When it comes to buying cheap PC games, the merchant is everything. If you want to support developers (and keep your titles), here's where you should shop.
Video game keys are those magical little codes that unlock purchased titles on clients like Steam, Origin, and Uplay. Until you plug one into a client, you can theoretically do whatever you want with it — give it away to a friend, sell it to a stranger, or even sit on it and forget you even own the game.
The tradeable nature of game keys makes them easy to distribute, and easy to exploit. We're taking a hard look at all the ways you can buy keys, from the aboveboard to the pretty unethical. Do you have to trade your morals away to get a great deal on a PC game? Nope! Read on to see why.
The gray market can cost you your games
Last year, Ubisoft raised eyebrows when it "revoked the game keys of an unknown number of Uplay members," according to Polygon. "Their action effectively removed games from user accounts, blocking them from being launched remotely."
According to the report, many of the game keys in question had been bought from Kinguin and G2A, two sites that maintain key resale marketplaces. Much like an ebay for game keys, sites like these only host the sales — third-party merchants do the selling, leaving buyers vulnerable in situations like the one described above.
Ubisoft had determined these keys were bought with stolen credit card numbers, so it revoked the keys. While some games were eventually restored to player accounts, this story (and others like it) shine a light on the shady nature of gray market key sales.
Developers depend on ethical key sales
Buying game keys doesn't just hurt players; it can be devastating for independent game developers, who often depend on key sales and giveaways to generate buzz about lesser-known titles. To find out more, we spoke to Justin Sacks, the CEO of Chrono.gg, a just-launched daily deal site for Steam keys that works directly with publishers.
According to Sacks at Chrono.gg, the resale market for game keys makes it hard for independent developers to understand their audience, because they don't know who ends up with the game.
Sacks gave the example of someone who buys a game key for $5, and then re-sells it for $8: "The issue with that is the developer sees a percentage of that sale for $5, and they never see anything after that. And that doesn't sound incredibly terrible, except that it means they also don't know where their user base is coming from, where their fan base is coming from; they don't know how to support those people."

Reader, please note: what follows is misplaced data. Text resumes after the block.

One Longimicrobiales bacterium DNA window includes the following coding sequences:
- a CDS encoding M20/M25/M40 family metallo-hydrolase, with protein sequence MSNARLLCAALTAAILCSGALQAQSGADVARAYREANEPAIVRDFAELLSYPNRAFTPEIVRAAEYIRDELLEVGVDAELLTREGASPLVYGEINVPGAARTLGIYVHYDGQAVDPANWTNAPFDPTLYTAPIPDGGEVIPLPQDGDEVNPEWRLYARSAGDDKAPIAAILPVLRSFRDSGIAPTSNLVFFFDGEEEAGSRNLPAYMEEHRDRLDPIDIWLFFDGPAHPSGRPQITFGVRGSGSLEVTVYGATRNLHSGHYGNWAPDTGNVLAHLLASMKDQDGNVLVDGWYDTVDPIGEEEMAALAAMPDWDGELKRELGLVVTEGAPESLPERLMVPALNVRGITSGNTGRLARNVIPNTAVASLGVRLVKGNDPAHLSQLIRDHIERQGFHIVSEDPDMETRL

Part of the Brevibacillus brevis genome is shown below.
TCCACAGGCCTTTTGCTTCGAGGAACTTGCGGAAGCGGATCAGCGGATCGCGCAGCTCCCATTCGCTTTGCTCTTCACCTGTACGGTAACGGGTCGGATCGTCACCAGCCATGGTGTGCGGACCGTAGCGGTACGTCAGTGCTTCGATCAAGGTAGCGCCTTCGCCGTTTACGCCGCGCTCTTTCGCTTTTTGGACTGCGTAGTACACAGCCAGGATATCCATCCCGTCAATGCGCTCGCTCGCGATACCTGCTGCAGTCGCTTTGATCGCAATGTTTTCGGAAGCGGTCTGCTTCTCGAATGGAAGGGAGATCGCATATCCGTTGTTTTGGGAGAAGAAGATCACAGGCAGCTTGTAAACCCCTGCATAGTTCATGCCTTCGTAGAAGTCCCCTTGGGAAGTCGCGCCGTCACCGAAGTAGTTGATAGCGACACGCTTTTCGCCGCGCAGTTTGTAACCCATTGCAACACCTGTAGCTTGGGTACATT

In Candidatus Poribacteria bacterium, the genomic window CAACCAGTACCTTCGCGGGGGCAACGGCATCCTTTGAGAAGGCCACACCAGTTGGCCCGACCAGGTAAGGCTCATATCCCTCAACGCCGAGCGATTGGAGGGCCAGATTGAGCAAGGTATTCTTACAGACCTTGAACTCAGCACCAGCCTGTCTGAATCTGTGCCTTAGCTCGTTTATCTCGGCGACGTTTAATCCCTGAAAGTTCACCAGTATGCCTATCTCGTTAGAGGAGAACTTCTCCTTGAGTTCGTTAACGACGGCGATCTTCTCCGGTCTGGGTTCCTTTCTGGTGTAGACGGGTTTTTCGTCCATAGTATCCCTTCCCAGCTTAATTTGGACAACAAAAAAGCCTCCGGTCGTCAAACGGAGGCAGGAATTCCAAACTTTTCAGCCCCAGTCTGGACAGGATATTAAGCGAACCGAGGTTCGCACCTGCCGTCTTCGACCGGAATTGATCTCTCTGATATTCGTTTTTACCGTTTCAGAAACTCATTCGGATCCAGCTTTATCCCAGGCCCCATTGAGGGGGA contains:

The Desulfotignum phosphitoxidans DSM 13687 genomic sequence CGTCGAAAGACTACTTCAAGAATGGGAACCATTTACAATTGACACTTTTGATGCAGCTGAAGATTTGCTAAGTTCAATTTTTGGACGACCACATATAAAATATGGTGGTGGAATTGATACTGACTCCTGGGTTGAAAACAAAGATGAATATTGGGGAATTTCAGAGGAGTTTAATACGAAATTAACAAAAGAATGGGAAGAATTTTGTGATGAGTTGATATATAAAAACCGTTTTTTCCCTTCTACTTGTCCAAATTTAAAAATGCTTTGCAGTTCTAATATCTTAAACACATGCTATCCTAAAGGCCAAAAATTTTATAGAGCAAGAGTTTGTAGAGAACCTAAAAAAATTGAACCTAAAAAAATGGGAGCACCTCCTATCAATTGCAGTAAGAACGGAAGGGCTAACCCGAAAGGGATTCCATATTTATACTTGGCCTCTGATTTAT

According to Sacks, independent teams as small as two to 10 people can labor for up to three years on a single game. As such, these teams care very deeply about where and how their games are being sold. "Every single publisher and developer — especially the indies — it matters to them because they have worked so hard, and there are so few people working so hard on this one game," said Sacks.
There are lots of ways to score cheap games
Buying keys from a website that has a direct relationship with publishers is well, key, according to Sacks. "When a developer chooses to do that sale with [sites like] Humble Bundle, they do it knowing exactly where all that money goes."
So how can you tell if a merchant is on the up and up? The simplest solution is buy directly from the clients themselves. But if you're looking for the best deals, then you've got to shop around. Larger sites like Amazon and Green Man Gaming all have regular sales on AAA titles. GOG offers a DRM-free client, if that's your jam. Humble Bundle has grab-bags of indie and offbeat games, with a special pricing model that lets you donate to charity. Chrono.gg offers a single low-priced title every 24 hours.
Readers, do you care where your game keys come from? Is it more important to support developers, or to get the absolute lowest price possible? Can you have it both ways?
Marcy Bonebright is a features writer at dealnews. Republished with permission.